Oooo, you heli skiers are so hardcore. But for those of us who don’t wear short-sleeve baselayers so we can admire our own forearms, cat skiing suits just fine. I’ll still think about you, though...when you’re grounded—reading a bad mystery novel all day in a tiny, double-occupancy room next to some dude whose snoring makes the water ripple in your glass—because it’s, you know, snowing. And when our song comes up on my new BFF’s iPod as we churn back up the track for our 12th lap of steep, over-the-head blower. Oh yeah, after your four days of heli are over, two of which you actually flew on, can you pick me up at the airport? Because I can afford to ski here all week. If not, oh well. Our tail guide is suuuuuper cute.
We asked Santa to bring us a DeLorean time machine so we could stop missing big storms, but he must have been busy with all those annoying kids. There are a few snow-choked resorts, however, that simulate time travel—smaller places that are closed midweek so new snow lies unmolested until you’re standing in line, pole straps and goggles on. They give you time to plan and travel. Meanwhile, our search continues for a flux capacitor.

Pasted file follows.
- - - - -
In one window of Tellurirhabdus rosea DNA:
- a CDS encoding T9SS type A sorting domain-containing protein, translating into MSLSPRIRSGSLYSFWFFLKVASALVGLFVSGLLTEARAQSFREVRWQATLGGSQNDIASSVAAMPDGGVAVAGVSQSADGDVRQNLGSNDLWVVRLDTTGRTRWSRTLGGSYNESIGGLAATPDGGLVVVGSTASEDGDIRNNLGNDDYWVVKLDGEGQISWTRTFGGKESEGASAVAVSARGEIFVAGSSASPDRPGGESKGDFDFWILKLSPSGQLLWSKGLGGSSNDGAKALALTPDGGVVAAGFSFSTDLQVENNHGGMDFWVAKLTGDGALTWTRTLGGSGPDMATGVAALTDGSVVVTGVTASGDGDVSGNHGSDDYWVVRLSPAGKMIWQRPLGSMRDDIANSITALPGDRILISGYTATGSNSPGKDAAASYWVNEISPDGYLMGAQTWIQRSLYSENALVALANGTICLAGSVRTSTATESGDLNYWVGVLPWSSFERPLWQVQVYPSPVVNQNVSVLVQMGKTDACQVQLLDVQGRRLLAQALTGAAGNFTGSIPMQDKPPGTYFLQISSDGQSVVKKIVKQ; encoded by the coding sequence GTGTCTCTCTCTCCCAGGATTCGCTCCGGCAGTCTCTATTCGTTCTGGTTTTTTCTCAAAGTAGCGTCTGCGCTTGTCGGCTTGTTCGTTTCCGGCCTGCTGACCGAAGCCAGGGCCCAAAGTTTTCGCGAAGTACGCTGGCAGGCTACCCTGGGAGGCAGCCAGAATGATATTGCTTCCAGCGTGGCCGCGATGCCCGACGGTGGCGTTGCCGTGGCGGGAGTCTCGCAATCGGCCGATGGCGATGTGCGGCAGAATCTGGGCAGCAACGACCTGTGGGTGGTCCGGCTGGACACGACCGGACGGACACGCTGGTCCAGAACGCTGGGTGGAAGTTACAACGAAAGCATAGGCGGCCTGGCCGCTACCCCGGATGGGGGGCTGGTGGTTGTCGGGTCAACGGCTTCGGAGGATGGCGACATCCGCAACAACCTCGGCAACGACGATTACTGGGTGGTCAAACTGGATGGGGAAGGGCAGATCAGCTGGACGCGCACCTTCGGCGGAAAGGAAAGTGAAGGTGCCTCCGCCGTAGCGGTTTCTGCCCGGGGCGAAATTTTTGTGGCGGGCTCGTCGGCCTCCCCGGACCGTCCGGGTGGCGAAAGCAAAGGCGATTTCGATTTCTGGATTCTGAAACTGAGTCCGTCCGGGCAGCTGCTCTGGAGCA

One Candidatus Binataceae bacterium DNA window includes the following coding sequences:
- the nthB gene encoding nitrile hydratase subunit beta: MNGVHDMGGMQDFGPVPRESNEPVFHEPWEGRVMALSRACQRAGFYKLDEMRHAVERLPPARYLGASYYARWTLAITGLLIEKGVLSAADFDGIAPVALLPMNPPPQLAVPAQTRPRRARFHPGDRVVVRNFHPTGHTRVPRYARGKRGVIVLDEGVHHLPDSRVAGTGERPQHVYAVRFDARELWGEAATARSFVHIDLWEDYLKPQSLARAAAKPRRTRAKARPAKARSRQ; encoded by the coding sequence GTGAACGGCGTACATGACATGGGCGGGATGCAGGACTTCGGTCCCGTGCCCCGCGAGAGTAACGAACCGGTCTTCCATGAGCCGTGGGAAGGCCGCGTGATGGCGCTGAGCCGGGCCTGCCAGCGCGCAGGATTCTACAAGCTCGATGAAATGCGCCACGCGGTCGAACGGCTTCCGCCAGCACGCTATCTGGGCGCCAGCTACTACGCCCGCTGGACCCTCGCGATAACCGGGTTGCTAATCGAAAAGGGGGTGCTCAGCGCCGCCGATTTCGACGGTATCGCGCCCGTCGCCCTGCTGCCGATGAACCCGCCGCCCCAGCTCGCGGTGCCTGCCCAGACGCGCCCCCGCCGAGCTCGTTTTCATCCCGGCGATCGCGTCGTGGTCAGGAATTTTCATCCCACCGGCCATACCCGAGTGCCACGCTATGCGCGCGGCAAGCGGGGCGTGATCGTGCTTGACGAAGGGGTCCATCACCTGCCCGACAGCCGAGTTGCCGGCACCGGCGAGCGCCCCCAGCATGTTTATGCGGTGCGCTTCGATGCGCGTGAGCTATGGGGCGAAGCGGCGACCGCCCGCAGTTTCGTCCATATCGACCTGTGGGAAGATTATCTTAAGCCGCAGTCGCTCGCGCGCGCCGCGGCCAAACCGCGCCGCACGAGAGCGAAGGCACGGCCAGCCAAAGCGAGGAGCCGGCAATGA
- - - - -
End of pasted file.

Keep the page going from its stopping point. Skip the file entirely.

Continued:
Heli skiing is the ultimate ski experience. Sure, there are “heli-quality” mornings at big-vert resorts when the canyon’s closed. But if you’ve got a real powder problem, the only true fix comes with a whiff of aviation fuel. Our advice: Alaska has the rad terrain; B.C. is more reliable. Pray for gray skies if you like tree skiing; sun if you like the mellow high-alpine, where pilots can fly only with good visibility. Put together a strong group: The guides will show you only what your weakest link can handle. Ignore the blowhards in the lodge; there’ll be plenty of cool people to hang with. And be ready to ski—150,000 vert in a week is easy with a Bell 212 waiting at the bottom of every untracked run. You can’t do that in a cat.